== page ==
King’s 6,900-word letter begins with a list of intolerances he and African Americans experienced 50 years ago. Segregation forced him to use a restroom marked “Colored” and he repeatedly slept in his car because hotels barred him.
“When your first name becomes ‘nigger,’ your middle name becomes ‘boy’ (however old you are) and your last name becomes ‘John,’ and your wife and mother are never given the respected title ‘Mrs.;’ when you are harried by day and haunted by night by the fact that you are a Negro... forever fighting a degenerating sense of ‘nobodiness’ — then you will… understand our legitimate and unavoidable impatience.”
King then answered the clergymen’s concern about the protestors' willingness to break some laws and obey others. He said there are just and unjust laws. He supported the former, but challenged the latter.
“One has a moral responsibility to disobey unjust laws. I would agree with St. Augustine that ‘an unjust law is no law at all… Any law that uplifts human personality is just,’ ” King continued. “Any law that degrades human personality is unjust. All segregation statutes are unjust because segregation distorts the soul and damages the personality. It gives the segregator a false sense of superiority and the segregated a false sense of inferiority.”
The Civil Rights leader argued that Alabama’s segregation laws enacted by its legislators are unjust because the officials were not democratically elected. “Throughout Alabama all sorts of devious methods are used to prevent Negroes from becoming registered voters, and there are some counties in which, even though Negroes constitute a majority of the population, not a single Negro is registered. Can any law enacted under such circumstances be considered democratically structured?” King maintained.
“We should never forget that everything Adolf Hitler did in Germany was ‘legal’ and everything the Hungarian freedom fighters did in Hungary was ‘illegal.’ “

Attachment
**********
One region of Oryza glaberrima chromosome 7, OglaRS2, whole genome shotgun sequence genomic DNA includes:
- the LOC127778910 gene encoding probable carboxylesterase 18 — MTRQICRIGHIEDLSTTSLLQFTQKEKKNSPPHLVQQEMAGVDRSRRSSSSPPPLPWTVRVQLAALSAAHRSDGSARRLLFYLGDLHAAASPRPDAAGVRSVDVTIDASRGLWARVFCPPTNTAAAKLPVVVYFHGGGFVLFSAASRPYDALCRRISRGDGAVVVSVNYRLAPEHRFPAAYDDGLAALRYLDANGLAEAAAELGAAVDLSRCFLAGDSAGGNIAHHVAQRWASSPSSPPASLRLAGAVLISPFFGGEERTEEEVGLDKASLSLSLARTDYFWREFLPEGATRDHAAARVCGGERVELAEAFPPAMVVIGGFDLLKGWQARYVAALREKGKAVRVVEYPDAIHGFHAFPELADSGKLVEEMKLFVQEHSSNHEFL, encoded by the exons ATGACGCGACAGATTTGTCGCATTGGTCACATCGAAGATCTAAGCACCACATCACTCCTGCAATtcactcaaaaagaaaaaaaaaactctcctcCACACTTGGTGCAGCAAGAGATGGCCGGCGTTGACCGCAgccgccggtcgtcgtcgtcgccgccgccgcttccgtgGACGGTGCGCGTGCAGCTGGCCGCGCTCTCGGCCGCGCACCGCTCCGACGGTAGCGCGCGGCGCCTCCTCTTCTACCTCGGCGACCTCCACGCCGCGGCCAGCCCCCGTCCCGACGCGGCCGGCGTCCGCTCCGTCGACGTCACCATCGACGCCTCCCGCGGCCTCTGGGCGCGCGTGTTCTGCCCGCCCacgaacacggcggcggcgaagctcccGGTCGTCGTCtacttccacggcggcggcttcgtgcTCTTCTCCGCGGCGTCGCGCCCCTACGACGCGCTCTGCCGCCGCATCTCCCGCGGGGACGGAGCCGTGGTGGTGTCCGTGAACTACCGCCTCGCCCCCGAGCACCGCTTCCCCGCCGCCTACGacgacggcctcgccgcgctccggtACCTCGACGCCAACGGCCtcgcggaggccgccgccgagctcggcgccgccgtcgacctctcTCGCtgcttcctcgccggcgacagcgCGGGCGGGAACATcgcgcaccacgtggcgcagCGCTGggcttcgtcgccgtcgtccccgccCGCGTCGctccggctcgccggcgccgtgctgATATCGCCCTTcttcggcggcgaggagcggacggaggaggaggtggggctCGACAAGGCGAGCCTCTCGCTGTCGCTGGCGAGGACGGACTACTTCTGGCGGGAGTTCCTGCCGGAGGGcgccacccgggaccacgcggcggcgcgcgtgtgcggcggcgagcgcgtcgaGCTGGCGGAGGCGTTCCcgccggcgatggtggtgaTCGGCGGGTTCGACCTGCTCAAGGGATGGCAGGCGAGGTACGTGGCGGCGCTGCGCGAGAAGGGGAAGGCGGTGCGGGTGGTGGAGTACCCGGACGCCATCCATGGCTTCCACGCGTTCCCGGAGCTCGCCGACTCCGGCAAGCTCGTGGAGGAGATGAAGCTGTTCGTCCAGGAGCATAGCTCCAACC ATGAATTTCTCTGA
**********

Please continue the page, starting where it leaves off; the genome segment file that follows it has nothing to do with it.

“If you were black in Birmingham in 1963, there was no escaping the violence and no place to hide.
"What I remember most from this time is the sound of bombs going off in neighborhoods, including our own. The white ‘night riders’ and the KKK… terrified any black family they could.”
– Birmingham native and former Secretary of State Condoleezza Rice in her memoir Extraordinary, Ordinary People.
Returning to the theme of urgency King wrote, “Oppressed people cannot remain oppressed forever. The yearning for freedom eventually manifests itself, and that is what has happened to the American Negro…
“The Negro has many pent up resentments and latent frustrations, and he must release them. So let him march; let him make prayer pilgrimages to the city hall; let him go on freedom rides and try to understand why he must do so. If his repressed emotions are not released in nonviolent ways, they will seek expression through violence; this is not a threat but a fact of history.”
As he concluded, King chided the clerics. “I wish you had commended the… demonstrators of Birmingham for their sublime courage, their willingness to suffer and their amazing discipline in the midst of great provocation.
"One day the South will recognize its real heroes," King predicted. "They will be the James Merediths, with the noble sense of purpose that enables them to face jeering and hostile mobs, and with the agonizing loneliness that characterizes the life of the pioneer. They will be old, oppressed, battered Negro women, symbolized in a seventy-two-year old woman in Montgomery, Alabama, who rose up with a sense of dignity and with her people decided not to ride segregated buses…"